For high-profile ideas, the starting point is no better: In this case, decision-makers will be senior executives or even board members. As the personal stakes for all the people involved are high, some good ideas may not even be considered because “there is no way that executive XYZ will like this”. But let’s assume that the revolutionary new business model idea gets a fair chance. What will typically happen next is that, a few months later, the idea gets presented for half an hour or so at an executive meeting. Preparation for this day typically involves a highly detailed business case and a sophisticated concept in slide format. The idea is presented as convincingly as possible, and ideally anticipates all the objections that may be raised by the executives. The principal usefulness of detailed business cases for radical ideas with high uncertainty is material for another article. But what is critical for the prospects of the idea itself is that the executives will decide about a specific version of the idea. After that, any major change to the idea would contradict their decision. No matter how thought-out the idea, it is unlikely that it will be perfect at this stage – before it had a proper test with reality. Innovators in large organizations therefore often face a difficult dilemma: If they present the essence of their idea and claim the flexibility to make fundamental adaptations later on, deciders may find the proposal too generic. If they argue for a very specific version of the idea, it may be more convincing to deciders who are used to this kind of proposal. Yet the innovation team will have a hard time making anything but minor changes afterwards.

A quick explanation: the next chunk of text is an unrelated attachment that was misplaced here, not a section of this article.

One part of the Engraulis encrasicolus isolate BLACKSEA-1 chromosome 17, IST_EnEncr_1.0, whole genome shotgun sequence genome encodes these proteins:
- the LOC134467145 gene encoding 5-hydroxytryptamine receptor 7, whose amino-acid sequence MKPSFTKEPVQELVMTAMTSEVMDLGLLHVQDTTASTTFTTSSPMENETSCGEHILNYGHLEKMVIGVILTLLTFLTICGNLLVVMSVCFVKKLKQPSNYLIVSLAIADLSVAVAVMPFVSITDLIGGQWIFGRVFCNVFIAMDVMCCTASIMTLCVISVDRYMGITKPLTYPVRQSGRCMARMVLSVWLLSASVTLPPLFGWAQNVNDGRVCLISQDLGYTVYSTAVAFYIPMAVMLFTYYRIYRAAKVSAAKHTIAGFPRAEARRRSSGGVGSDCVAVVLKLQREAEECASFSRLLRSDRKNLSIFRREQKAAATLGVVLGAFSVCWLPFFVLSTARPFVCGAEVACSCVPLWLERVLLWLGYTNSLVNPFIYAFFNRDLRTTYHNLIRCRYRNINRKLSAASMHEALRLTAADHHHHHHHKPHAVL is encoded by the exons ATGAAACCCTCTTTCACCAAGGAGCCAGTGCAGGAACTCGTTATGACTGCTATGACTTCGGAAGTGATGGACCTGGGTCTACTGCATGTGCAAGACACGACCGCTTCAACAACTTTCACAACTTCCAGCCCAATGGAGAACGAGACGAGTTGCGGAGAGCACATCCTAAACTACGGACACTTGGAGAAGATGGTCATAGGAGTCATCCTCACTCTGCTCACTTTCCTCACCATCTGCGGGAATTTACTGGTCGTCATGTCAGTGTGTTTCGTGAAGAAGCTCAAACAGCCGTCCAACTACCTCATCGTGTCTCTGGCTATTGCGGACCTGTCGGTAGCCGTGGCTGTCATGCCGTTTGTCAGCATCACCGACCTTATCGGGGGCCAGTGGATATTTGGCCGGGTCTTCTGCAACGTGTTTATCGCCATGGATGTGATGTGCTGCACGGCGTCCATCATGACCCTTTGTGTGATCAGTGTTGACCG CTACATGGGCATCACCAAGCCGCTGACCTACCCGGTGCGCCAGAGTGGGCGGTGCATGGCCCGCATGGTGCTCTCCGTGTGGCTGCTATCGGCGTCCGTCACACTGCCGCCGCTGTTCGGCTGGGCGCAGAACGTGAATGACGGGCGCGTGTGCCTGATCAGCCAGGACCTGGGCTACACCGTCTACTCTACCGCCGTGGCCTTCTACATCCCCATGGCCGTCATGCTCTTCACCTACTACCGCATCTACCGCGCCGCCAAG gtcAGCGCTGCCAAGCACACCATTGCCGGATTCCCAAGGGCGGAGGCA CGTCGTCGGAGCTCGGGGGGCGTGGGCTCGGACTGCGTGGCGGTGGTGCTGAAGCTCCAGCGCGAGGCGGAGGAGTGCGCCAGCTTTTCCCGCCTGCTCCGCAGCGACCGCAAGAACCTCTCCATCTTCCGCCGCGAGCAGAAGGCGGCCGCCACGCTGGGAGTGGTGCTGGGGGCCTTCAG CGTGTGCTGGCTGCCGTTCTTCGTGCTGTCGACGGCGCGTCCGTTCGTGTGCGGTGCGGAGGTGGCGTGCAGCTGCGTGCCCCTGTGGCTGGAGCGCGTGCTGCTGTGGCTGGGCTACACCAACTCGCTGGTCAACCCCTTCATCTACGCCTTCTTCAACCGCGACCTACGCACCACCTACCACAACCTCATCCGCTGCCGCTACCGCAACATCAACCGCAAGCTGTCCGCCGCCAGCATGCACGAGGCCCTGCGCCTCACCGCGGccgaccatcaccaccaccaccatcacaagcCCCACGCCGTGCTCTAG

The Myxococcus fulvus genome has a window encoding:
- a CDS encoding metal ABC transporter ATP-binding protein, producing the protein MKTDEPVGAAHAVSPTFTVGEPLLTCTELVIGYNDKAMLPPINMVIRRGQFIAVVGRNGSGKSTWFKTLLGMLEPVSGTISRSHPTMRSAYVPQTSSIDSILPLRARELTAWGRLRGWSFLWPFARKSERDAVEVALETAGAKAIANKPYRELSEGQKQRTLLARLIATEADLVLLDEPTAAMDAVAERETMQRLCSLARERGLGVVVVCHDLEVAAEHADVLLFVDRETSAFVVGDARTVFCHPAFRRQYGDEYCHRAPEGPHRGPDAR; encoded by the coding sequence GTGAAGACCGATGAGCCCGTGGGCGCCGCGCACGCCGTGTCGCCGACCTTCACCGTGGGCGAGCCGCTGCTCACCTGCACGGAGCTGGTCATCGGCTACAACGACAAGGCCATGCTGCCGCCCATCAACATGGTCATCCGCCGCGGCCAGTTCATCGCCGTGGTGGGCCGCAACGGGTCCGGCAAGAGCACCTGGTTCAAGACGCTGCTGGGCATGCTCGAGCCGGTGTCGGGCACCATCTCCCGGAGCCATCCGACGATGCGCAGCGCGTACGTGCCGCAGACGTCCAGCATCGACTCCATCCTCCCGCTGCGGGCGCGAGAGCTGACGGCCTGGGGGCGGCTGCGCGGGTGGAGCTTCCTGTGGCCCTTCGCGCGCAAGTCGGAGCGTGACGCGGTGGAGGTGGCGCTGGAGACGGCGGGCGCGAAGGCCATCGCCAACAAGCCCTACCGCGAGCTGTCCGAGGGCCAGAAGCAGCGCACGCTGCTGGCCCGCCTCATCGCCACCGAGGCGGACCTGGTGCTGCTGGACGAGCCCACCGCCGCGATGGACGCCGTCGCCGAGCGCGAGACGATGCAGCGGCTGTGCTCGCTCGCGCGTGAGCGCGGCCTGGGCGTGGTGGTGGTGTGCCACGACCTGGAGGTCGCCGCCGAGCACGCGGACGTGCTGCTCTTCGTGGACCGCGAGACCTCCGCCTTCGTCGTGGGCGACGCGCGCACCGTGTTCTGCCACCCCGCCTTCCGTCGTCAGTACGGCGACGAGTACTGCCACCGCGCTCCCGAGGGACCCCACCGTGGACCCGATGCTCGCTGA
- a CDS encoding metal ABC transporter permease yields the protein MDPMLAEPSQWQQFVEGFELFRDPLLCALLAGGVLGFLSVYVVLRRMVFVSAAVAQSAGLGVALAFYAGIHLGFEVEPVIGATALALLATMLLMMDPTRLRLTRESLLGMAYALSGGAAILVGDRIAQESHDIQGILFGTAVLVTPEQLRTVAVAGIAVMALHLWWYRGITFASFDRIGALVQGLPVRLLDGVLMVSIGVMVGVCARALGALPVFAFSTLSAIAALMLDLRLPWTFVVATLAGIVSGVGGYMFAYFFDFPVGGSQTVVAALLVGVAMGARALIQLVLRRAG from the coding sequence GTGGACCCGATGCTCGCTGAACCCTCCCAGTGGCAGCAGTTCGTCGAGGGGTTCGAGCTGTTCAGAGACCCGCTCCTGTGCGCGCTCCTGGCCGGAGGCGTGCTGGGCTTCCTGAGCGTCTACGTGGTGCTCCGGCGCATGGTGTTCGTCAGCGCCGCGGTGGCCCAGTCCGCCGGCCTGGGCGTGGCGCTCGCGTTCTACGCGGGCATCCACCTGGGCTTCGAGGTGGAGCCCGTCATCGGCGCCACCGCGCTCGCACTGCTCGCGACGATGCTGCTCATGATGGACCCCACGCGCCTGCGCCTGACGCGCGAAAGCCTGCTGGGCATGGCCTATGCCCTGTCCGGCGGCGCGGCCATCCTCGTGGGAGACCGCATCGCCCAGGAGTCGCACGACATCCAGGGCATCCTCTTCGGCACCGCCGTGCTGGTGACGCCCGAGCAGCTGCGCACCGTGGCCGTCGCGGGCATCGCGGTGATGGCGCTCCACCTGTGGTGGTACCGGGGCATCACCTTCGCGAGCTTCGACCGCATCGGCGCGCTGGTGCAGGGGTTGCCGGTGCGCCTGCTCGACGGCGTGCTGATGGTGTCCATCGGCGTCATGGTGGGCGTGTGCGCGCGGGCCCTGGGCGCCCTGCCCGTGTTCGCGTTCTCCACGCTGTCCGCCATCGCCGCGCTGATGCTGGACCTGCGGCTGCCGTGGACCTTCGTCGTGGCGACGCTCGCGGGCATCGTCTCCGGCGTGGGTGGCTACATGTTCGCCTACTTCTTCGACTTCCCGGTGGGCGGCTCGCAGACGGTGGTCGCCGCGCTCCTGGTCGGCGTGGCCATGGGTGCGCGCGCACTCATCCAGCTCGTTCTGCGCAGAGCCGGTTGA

Some large companies have already started to change their decision-making processes and do some experimentation. Yet in many cases, large organizations tragically still end up implementing a version of good ideas that is still far from product-market fit. In our research, only one in five respondents see their company’s implementation track record in a positive light. In hindsight, many will blame poor execution in such cases. In reality, though, the process of shaping ideas may be the real cause of the problem.